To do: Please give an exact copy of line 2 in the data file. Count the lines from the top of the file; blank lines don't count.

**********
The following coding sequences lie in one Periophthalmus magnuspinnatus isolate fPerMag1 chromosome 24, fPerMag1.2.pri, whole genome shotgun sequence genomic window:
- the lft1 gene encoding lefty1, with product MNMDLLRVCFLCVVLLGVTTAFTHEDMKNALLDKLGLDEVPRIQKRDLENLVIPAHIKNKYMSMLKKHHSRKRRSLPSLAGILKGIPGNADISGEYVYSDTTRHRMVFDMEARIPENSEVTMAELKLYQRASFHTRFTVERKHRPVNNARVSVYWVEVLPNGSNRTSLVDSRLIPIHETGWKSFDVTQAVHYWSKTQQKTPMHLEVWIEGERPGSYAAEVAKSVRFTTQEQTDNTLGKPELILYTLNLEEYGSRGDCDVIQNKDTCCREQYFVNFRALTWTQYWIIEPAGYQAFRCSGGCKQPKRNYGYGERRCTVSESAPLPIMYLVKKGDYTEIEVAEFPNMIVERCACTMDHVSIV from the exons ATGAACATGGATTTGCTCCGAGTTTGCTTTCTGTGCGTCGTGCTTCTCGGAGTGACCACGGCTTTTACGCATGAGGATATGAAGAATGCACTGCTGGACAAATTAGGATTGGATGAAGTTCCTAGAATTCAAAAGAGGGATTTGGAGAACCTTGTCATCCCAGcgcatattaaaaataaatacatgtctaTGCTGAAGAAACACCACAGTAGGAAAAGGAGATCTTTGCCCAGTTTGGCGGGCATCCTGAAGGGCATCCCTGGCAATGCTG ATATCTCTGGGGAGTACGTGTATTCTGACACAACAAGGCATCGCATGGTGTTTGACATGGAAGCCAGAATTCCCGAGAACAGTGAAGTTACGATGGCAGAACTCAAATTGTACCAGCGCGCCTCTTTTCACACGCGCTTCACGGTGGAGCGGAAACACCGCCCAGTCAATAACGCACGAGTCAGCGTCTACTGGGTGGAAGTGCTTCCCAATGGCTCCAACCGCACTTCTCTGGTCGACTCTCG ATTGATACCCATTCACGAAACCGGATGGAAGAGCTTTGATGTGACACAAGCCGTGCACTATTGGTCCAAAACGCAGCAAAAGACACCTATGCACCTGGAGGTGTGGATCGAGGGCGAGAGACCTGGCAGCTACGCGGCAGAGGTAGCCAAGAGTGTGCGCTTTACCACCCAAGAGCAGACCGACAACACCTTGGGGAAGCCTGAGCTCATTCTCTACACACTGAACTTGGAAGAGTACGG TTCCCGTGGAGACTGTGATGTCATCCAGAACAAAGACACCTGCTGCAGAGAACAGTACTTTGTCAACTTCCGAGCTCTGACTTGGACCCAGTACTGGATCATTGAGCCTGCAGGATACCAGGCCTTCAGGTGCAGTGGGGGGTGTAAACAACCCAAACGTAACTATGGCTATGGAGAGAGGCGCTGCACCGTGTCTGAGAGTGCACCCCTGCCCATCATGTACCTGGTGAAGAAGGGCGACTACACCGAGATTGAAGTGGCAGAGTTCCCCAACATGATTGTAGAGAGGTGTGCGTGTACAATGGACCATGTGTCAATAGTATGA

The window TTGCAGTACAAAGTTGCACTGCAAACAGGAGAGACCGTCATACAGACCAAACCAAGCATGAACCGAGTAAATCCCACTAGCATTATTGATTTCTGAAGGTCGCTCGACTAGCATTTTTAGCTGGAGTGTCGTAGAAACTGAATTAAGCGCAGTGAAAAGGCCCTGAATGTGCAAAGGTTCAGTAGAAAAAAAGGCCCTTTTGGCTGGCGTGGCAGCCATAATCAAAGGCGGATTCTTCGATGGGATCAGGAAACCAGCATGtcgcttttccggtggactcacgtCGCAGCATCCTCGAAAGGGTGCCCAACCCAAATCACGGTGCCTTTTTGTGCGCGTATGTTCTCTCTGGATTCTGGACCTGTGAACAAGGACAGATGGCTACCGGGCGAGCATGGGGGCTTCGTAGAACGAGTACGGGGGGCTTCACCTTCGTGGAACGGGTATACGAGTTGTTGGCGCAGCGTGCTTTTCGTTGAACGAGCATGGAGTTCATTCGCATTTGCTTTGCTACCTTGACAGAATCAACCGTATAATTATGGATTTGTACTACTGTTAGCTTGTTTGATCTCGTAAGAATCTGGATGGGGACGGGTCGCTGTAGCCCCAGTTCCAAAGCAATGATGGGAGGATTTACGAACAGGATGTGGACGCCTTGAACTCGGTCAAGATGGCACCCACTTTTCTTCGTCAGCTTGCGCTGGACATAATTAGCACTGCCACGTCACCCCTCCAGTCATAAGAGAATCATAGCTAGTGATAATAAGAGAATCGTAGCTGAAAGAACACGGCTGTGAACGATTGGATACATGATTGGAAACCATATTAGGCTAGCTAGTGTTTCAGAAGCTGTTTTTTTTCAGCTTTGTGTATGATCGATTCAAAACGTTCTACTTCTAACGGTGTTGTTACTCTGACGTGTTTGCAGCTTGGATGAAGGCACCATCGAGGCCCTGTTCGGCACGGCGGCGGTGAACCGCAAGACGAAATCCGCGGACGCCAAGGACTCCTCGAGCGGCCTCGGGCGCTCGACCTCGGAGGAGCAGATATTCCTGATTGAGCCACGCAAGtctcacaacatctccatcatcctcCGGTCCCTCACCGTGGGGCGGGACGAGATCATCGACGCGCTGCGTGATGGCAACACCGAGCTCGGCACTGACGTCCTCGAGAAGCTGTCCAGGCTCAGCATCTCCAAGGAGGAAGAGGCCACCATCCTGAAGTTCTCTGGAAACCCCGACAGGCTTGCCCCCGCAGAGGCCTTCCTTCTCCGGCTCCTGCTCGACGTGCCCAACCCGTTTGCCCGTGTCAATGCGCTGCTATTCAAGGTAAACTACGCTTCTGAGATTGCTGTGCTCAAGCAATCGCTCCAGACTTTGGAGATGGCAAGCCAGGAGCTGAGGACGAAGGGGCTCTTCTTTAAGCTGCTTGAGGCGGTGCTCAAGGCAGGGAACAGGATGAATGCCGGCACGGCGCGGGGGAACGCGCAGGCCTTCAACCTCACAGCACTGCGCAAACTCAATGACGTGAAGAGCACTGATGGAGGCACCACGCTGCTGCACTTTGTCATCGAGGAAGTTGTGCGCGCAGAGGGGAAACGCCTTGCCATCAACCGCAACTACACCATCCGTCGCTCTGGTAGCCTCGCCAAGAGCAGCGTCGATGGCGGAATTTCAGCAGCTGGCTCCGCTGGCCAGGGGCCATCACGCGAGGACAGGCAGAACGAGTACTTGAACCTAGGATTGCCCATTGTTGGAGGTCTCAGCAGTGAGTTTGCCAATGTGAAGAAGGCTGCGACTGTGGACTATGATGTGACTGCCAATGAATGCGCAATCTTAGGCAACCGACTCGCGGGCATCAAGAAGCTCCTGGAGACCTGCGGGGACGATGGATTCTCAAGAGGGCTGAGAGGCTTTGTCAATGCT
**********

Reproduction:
- the lft1 gene encoding lefty1, with product MNMDLLRVCFLCVVLLGVTTAFTHEDMKNALLDKLGLDEVPRIQKRDLENLVIPAHIKNKYMSMLKKHHSRKRRSLPSLAGILKGIPGNADISGEYVYSDTTRHRMVFDMEARIPENSEVTMAELKLYQRASFHTRFTVERKHRPVNNARVSVYWVEVLPNGSNRTSLVDSRLIPIHETGWKSFDVTQAVHYWSKTQQKTPMHLEVWIEGERPGSYAAEVAKSVRFTTQEQTDNTLGKPELILYTLNLEEYGSRGDCDVIQNKDTCCREQYFVNFRALTWTQYWIIEPAGYQAFRCSGGCKQPKRNYGYGERRCTVSESAPLPIMYLVKKGDYTEIEVAEFPNMIVERCACTMDHVSIV from the exons ATGAACATGGATTTGCTCCGAGTTTGCTTTCTGTGCGTCGTGCTTCTCGGAGTGACCACGGCTTTTACGCATGAGGATATGAAGAATGCACTGCTGGACAAATTAGGATTGGATGAAGTTCCTAGAATTCAAAAGAGGGATTTGGAGAACCTTGTCATCCCAGcgcatattaaaaataaatacatgtctaTGCTGAAGAAACACCACAGTAGGAAAAGGAGATCTTTGCCCAGTTTGGCGGGCATCCTGAAGGGCATCCCTGGCAATGCTG ATATCTCTGGGGAGTACGTGTATTCTGACACAACAAGGCATCGCATGGTGTTTGACATGGAAGCCAGAATTCCCGAGAACAGTGAAGTTACGATGGCAGAACTCAAATTGTACCAGCGCGCCTCTTTTCACACGCGCTTCACGGTGGAGCGGAAACACCGCCCAGTCAATAACGCACGAGTCAGCGTCTACTGGGTGGAAGTGCTTCCCAATGGCTCCAACCGCACTTCTCTGGTCGACTCTCG ATTGATACCCATTCACGAAACCGGATGGAAGAGCTTTGATGTGACACAAGCCGTGCACTATTGGTCCAAAACGCAGCAAAAGACACCTATGCACCTGGAGGTGTGGATCGAGGGCGAGAGACCTGGCAGCTACGCGGCAGAGGTAGCCAAGAGTGTGCGCTTTACCACCCAAGAGCAGACCGACAACACCTTGGGGAAGCCTGAGCTCATTCTCTACACACTGAACTTGGAAGAGTACGG TTCCCGTGGAGACTGTGATGTCATCCAGAACAAAGACACCTGCTGCAGAGAACAGTACTTTGTCAACTTCCGAGCTCTGACTTGGACCCAGTACTGGATCATTGAGCCTGCAGGATACCAGGCCTTCAGGTGCAGTGGGGGGTGTAAACAACCCAAACGTAACTATGGCTATGGAGAGAGGCGCTGCACCGTGTCTGAGAGTGCACCCCTGCCCATCATGTACCTGGTGAAGAAGGGCGACTACACCGAGATTGAAGTGGCAGAGTTCCCCAACATGATTGTAGAGAGGTGTGCGTGTACAATGGACCATGTGTCAATAGTATGA